Indians got their RTI (right to Information) Act in place, which is supposed to usher a new era of transparency and accountability. That is so nice. CIC (Central Information Commission) oversees the RTI implementation all over the country. Mr. Shailesh Gandhi, Central Information Commisssioner says observes:
1. "The government has created the CIC and left it to fend for itself."
2. To a question, "How would you rate the information commissions in various states?", he quipps: very poor.
This speaks volumes of the current state of affairs of RTI. The public has to demad a better accountability of RTI itself! I look at this isisue this way: The democracy becomes effective only if there is a balance of Raj -shakti and Lok-shakti. The governemnt enacted RTI, good enough! but if the people (Lok shakti) do not wake up the realities and demand a better system, no one will deliver them. As citizens how aware and duty bound dow e feel towards our society!
Following are the excerpts of the interview with Mr. shailesh Gandhi, Central Information Commissioner, that appeared in The Tribune. Worth reading!
Having used the RTI to inform citizens about the Maharashtra CM’s Relief Fund, stopping misuse of over Rs 1000 crore in the redevelopment of Mumbai’s Crawford market and curbing political interference in police transfers, he is today among the six Central Information Commissioners.
In an interview with The Sunday Tribune, he discloses some thorny issues which are hindering the CIC. Excerpts:
Q: Why is the CIC lagging behind?
A: Pending cases is the main problem. There is acute shortage of staff with the Information Commissioners. We are unable to clear more than 1500-1700 cases per year. If we have adequate staff, we can settle at least 4,000 cases.
No proper systems and norms have been put in place as to how the CIC should function in the country even though more and more people are filing RTI petitions. The norms need to be identified and put in place. The commissioners and the staff also need to be trained on how to handle the cases.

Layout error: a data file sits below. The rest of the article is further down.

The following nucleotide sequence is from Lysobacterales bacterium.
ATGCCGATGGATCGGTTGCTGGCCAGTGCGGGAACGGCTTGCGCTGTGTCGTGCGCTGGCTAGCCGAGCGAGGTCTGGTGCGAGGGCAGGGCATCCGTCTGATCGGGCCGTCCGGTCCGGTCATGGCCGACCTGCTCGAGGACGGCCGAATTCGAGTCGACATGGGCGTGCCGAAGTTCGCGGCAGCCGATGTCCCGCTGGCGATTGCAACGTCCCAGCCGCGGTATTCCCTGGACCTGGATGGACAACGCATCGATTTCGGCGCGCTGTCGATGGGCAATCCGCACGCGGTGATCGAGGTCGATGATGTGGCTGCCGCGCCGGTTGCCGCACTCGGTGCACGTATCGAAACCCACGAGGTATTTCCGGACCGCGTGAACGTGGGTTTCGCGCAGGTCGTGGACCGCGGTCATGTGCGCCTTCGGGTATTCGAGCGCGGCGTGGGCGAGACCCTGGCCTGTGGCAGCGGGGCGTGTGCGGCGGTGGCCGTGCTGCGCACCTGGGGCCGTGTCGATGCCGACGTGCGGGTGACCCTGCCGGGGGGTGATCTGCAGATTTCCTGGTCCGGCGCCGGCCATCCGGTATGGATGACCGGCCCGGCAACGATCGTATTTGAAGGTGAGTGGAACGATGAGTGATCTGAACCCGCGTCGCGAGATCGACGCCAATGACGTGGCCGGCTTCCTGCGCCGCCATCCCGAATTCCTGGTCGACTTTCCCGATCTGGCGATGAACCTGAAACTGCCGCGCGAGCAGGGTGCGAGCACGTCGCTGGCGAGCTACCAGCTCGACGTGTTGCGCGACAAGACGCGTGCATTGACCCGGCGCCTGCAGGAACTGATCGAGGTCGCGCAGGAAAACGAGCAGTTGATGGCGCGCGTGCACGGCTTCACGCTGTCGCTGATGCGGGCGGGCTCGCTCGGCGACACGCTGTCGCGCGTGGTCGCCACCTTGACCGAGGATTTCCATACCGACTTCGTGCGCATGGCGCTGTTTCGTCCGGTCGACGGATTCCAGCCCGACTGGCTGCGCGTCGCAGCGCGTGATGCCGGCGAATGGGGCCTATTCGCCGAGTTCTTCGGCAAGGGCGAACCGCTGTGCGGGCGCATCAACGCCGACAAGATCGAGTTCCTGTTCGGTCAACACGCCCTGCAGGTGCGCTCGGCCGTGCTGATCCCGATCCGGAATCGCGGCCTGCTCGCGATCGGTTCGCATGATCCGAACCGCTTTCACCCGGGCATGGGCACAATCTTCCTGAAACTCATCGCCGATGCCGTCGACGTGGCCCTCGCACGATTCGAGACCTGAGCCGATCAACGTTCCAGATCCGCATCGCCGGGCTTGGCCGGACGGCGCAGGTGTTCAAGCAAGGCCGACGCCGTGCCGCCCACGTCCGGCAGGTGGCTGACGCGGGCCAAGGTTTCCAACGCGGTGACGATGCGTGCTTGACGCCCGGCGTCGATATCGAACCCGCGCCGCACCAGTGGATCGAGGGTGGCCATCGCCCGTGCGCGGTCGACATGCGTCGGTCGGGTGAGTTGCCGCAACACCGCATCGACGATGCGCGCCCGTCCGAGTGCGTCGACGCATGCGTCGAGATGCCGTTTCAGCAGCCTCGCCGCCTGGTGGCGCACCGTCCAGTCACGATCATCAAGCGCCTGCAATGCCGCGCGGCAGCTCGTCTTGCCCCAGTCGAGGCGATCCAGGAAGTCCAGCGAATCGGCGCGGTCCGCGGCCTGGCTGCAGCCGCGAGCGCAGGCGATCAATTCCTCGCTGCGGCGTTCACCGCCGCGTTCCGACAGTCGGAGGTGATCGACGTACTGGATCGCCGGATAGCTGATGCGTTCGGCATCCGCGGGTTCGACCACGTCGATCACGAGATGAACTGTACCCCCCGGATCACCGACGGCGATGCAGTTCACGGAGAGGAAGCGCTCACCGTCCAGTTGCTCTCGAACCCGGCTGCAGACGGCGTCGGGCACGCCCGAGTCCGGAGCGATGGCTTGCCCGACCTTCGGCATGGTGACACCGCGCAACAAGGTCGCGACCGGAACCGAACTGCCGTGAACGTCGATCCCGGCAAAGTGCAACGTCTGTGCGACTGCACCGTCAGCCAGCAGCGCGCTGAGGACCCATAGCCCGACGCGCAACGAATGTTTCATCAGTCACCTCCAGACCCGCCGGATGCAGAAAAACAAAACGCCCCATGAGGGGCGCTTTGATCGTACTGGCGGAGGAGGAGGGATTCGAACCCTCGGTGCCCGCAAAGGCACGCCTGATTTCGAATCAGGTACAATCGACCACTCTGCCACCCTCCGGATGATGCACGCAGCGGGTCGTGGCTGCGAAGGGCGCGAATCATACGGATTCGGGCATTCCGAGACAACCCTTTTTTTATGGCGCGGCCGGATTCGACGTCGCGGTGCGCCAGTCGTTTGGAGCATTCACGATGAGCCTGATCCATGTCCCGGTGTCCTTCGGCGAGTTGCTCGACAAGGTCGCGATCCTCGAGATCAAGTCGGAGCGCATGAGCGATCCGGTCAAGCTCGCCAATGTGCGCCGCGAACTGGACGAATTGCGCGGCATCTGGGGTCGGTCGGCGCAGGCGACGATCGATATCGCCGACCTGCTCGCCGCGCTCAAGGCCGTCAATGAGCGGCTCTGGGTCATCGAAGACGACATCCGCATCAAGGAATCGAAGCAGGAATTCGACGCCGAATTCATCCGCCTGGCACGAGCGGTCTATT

Q: Should the RTI be made more stringent and its scope enhanced?
A: No. Presently, adequate number of bodies and offices are covered by it. This would mean amending the RTI Act itself, which would not be advisable. There would be no improvement as such.
Q: How is the Centre’s attitude towards the CIC?
A: The government has created the CIC and left it to fend for itself. Its response should be better to help deliver the goods. The commissioners don’t have the brief to tackle senstive issues which differ from department to department.
Q: What should the Centre do more about dissemination of information?
A: Transparency should be institutionalised. The RTI has ushered in a cultural
change and everyone should understand it. Of course, this change will come
Q: About four Commissioners have retired and their posts have not yet been filled. Isn’t it affecting the work?
A: Some Commissioners have been appointed. The Act provides for 10 Commissioners besides the CIC. If there were seven of them, it would be adequate to settle the cases.
Q: How many cases do you receive every month? Has the average increased
over the years?
A: Last year the CIC received about 15,000 cases. This year it would be much higher; the monthly average of cases has risen to about 1500. This will further go up if the backlog of cases is reduced.
Q: You also receive false cases. Why? How can this practice be checked?
A: It is a common problem with every law or Act and the RTI is no exception. It is a reflection of the present-day society. There are rogues everywhere and every law is misused. There is need for attitudinal change in society.
Q: How would you rate the information commissions in various states? Shouldn’t they be strengthened to become more effective?
A: Very poor. Most commissioners settle hardly 700-800 cases per year. The best disposal, outside the CIC, would be about 1500 cases per year, which reflects a very poor state of affairs.
The number of pending cases is on the rise and it is turning out to be alarming. If this continues over the next four to five years, the Act itself would be dead. The situation needs to be resolved by the government on priority.
Q: What is the CIC’s most important achievement? And how has the RTI empowered the common man?
A: The RTI has empowered the citizen in letter and spirit. He can now sit at home and seek information from the government which it is bound to provide. And the RTI’s real strength is that it is deepening the democracy in the country. Over the next three to four years, there can be a sea change in governance, provided we are able to clear the pending cases.(Backlog of RTI cases alarming: Gandhi by Girja Shankar Kaura/The Tribune March 29,09)